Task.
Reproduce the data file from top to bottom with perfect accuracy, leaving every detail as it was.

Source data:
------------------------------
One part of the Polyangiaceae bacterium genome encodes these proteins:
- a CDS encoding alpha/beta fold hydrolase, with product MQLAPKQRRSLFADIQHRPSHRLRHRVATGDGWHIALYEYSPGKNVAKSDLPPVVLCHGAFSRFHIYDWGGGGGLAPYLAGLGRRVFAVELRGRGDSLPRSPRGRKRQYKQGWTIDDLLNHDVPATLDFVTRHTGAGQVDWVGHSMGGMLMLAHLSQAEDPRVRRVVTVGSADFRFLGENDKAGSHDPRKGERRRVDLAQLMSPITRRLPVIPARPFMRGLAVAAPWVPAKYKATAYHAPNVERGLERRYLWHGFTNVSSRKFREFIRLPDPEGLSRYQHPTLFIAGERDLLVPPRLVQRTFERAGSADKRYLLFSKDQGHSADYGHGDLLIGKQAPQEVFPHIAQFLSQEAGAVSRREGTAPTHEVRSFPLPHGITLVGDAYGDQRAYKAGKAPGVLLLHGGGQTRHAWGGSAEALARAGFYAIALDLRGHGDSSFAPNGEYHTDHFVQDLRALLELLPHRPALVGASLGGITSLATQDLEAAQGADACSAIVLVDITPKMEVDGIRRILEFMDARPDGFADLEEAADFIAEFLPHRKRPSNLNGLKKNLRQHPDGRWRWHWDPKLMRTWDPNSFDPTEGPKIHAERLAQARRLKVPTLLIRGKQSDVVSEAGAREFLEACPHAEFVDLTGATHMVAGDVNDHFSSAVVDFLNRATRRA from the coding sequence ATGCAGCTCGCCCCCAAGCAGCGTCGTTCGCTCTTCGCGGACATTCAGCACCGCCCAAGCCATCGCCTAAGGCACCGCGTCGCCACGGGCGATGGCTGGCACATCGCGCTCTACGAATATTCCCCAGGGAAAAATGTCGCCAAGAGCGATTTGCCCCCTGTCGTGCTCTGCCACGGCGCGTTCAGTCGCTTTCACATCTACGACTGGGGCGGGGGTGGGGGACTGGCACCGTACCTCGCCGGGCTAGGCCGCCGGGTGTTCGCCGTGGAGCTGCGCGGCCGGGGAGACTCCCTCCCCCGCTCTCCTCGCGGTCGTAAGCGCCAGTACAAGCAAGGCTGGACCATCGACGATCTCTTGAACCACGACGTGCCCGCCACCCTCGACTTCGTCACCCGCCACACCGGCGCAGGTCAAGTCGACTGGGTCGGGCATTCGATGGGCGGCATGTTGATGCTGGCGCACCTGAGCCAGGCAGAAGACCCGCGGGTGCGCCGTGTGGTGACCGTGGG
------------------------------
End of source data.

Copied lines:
One part of the Polyangiaceae bacterium genome encodes these proteins:
- a CDS encoding alpha/beta fold hydrolase, with product MQLAPKQRRSLFADIQHRPSHRLRHRVATGDGWHIALYEYSPGKNVAKSDLPPVVLCHGAFSRFHIYDWGGGGGLAPYLAGLGRRVFAVELRGRGDSLPRSPRGRKRQYKQGWTIDDLLNHDVPATLDFVTRHTGAGQVDWVGHSMGGMLMLAHLSQAEDPRVRRVVTVGSADFRFLGENDKAGSHDPRKGERRRVDLAQLMSPITRRLPVIPARPFMRGLAVAAPWVPAKYKATAYHAPNVERGLERRYLWHGFTNVSSRKFREFIRLPDPEGLSRYQHPTLFIAGERDLLVPPRLVQRTFERAGSADKRYLLFSKDQGHSADYGHGDLLIGKQAPQEVFPHIAQFLSQEAGAVSRREGTAPTHEVRSFPLPHGITLVGDAYGDQRAYKAGKAPGVLLLHGGGQTRHAWGGSAEALARAGFYAIALDLRGHGDSSFAPNGEYHTDHFVQDLRALLELLPHRPALVGASLGGITSLATQDLEAAQGADACSAIVLVDITPKMEVDGIRRILEFMDARPDGFADLEEAADFIAEFLPHRKRPSNLNGLKKNLRQHPDGRWRWHWDPKLMRTWDPNSFDPTEGPKIHAERLAQARRLKVPTLLIRGKQSDVVSEAGAREFLEACPHAEFVDLTGATHMVAGDVNDHFSSAVVDFLNRATRRA from the coding sequence ATGCAGCTCGCCCCCAAGCAGCGTCGTTCGCTCTTCGCGGACATTCAGCACCGCCCAAGCCATCGCCTAAGGCACCGCGTCGCCACGGGCGATGGCTGGCACATCGCGCTCTACGAATATTCCCCAGGGAAAAATGTCGCCAAGAGCGATTTGCCCCCTGTCGTGCTCTGCCACGGCGCGTTCAGTCGCTTTCACATCTACGACTGGGGCGGGGGTGGGGGACTGGCACCGTACCTCGCCGGGCTAGGCCGCCGGGTGTTCGCCGTGGAGCTGCGCGGCCGGGGAGACTCCCTCCCCCGCTCTCCTCGCGGTCGTAAGCGCCAGTACAAGCAAGGCTGGACCATCGACGATCTCTTGAACCACGACGTGCCCGCCACCCTCGACTTCGTCACCCGCCACACCGGCGCAGGTCAAGTCGACTGGGTCGGGCATTCGATGGGCGGCATGTTGATGCTGGCGCACCTGAGCCAGGCAGAAGACCCGCGGGTGCGCCGTGTGGTGACCGTGGG